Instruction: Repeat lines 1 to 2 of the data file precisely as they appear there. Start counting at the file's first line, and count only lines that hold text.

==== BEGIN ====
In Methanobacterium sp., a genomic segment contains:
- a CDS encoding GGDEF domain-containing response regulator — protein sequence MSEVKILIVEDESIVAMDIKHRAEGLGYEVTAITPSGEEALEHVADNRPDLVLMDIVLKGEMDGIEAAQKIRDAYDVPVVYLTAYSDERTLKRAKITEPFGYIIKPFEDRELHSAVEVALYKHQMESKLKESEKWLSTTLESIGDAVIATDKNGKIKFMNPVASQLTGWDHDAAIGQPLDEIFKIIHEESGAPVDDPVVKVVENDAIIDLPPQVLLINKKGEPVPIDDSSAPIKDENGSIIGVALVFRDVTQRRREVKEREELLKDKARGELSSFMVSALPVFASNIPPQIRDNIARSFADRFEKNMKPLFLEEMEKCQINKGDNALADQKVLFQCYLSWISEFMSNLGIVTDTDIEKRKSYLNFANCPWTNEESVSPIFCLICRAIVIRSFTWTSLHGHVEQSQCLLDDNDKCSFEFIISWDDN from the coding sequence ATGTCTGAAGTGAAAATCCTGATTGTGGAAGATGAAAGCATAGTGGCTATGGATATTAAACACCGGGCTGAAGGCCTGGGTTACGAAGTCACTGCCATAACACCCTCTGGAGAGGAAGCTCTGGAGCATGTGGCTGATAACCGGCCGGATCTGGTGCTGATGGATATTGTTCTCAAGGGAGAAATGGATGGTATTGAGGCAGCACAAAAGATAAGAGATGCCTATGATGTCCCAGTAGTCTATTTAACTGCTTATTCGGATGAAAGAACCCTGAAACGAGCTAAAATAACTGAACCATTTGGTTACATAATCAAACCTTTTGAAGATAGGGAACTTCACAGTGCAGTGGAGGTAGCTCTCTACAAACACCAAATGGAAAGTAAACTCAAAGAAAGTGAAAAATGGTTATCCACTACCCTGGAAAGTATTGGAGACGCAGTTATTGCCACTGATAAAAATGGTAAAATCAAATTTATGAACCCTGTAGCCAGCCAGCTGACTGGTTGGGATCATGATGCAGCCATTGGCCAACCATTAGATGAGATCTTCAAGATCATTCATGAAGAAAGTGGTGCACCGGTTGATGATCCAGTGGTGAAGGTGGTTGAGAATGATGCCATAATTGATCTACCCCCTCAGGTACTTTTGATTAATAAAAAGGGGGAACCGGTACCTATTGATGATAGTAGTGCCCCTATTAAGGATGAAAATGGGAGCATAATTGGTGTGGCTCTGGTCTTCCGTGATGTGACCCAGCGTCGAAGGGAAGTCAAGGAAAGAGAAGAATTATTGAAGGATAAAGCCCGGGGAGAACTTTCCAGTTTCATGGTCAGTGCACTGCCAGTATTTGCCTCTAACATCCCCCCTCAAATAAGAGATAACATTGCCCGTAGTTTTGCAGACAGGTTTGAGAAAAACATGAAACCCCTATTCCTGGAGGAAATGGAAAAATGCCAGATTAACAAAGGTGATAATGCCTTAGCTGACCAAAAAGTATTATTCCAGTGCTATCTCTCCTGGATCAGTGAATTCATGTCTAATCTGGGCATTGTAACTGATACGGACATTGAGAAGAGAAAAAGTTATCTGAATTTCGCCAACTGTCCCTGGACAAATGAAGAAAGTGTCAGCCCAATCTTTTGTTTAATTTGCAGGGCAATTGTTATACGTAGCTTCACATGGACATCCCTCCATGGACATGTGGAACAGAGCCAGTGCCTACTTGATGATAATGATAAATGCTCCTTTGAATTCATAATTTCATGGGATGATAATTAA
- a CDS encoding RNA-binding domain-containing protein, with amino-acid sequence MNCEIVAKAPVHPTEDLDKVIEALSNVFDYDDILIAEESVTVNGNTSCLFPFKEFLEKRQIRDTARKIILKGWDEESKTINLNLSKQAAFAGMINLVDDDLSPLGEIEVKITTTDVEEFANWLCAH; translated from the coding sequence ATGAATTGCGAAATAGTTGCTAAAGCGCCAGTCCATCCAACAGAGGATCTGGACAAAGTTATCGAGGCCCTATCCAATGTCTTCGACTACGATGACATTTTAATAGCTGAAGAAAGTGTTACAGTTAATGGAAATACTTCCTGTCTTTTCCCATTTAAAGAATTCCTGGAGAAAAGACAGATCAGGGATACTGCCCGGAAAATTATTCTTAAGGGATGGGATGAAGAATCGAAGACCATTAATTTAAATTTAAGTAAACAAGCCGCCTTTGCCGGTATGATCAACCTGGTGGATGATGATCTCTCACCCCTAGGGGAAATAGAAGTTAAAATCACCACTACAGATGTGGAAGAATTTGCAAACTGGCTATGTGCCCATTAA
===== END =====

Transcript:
In Methanobacterium sp., a genomic segment contains:
- a CDS encoding GGDEF domain-containing response regulator — protein sequence MSEVKILIVEDESIVAMDIKHRAEGLGYEVTAITPSGEEALEHVADNRPDLVLMDIVLKGEMDGIEAAQKIRDAYDVPVVYLTAYSDERTLKRAKITEPFGYIIKPFEDRELHSAVEVALYKHQMESKLKESEKWLSTTLESIGDAVIATDKNGKIKFMNPVASQLTGWDHDAAIGQPLDEIFKIIHEESGAPVDDPVVKVVENDAIIDLPPQVLLINKKGEPVPIDDSSAPIKDENGSIIGVALVFRDVTQRRREVKEREELLKDKARGELSSFMVSALPVFASNIPPQIRDNIARSFADRFEKNMKPLFLEEMEKCQINKGDNALADQKVLFQCYLSWISEFMSNLGIVTDTDIEKRKSYLNFANCPWTNEESVSPIFCLICRAIVIRSFTWTSLHGHVEQSQCLLDDNDKCSFEFIISWDDN from the coding sequence ATGTCTGAAGTGAAAATCCTGATTGTGGAAGATGAAAGCATAGTGGCTATGGATATTAAACACCGGGCTGAAGGCCTGGGTTACGAAGTCACTGCCATAACACCCTCTGGAGAGGAAGCTCTGGAGCATGTGGCTGATAACCGGCCGGATCTGGTGCTGATGGATATTGTTCTCAAGGGAGAAATGGATGGTATTGAGGCAGCACAAAAGATAAGAGATGCCTATGATGTCCCAGTAGTCTATTTAACTGCTTATTCGGATGAAAGAACCCTGAAACGAGCTAAAATAACTGAACCATTTGGTTACATAATCAAACCTTTTGAAGATAGGGAACTTCACAGTGCAGTGGAGGTAGCTCTCTACAAACACCAAATGGAAAGTAAACTCAAAGAAAGTGAAAAATGGTTATCCACTACCCTGGAAAGTATTGGAGACGCAGTTATTGCCACTGATAAAAATGGTAAAATCAAATTTATGAACCCTGTAGCCAGCCAGCTGACTGGTTGGGATCATGATGCAGCCATTGGCCAACCATTAGATGAGATCTTCAAGATCATTCATGAAGAAAGTGGTGCACCGGTTGATGATCCAGTGGTGAAGGTGGTTGAGAATGATGCCATAATTGATCTACCCCCTCAGGTACTTTTGATTAATAAAAAGGGGGAACCGGTACCTATTGATGATAGTAGTGCCCCTATTAAGGATGAAAATGGGAGCATAATTGGTGTGGCTCTGGTCTTCCGTGATGTGACCCAGCGTCGAAGGGAAGTCAAGGAAAGAGAAGAATTATTGAAGGATAAAGCCCGGGGAGAACTTTCCAGTTTCATGGTCAGTGCACTGCCAGTATTTGCCTCTAACATCCCCCCTCAAATAAGAGATAACATTGCCCGTAGTTTTGCAGACAGGTTTGAGAAAAACATGAAACCCCTATTCCTGGAGGAAATGGAAAAATGCCAGATTAACAAAGGTGATAATGCCTTAGCTGACCAAAAAGTATTATTCCAGTGCTATCTCTCCTGGATCAGTGAATTCATGTCTAATCTGGGCATTGTAACTGATACGGACATTGAGAAGAGAAAAAGTTATCTGAATTTCGCCAACTGTCCCTGGACAAATGAAGAAAGTGTCAGCCCAATCTTTTGTTTAATTTGCAGGGCAATTGTTATACGTAGCTTCACATGGACATCCCTCCATGGACATGTGGAACAGAGCCAGTGCCTACTTGATGATAATGATAAATGCTCCTTTGAATTCATAATTTCATGGGATGATAATTAA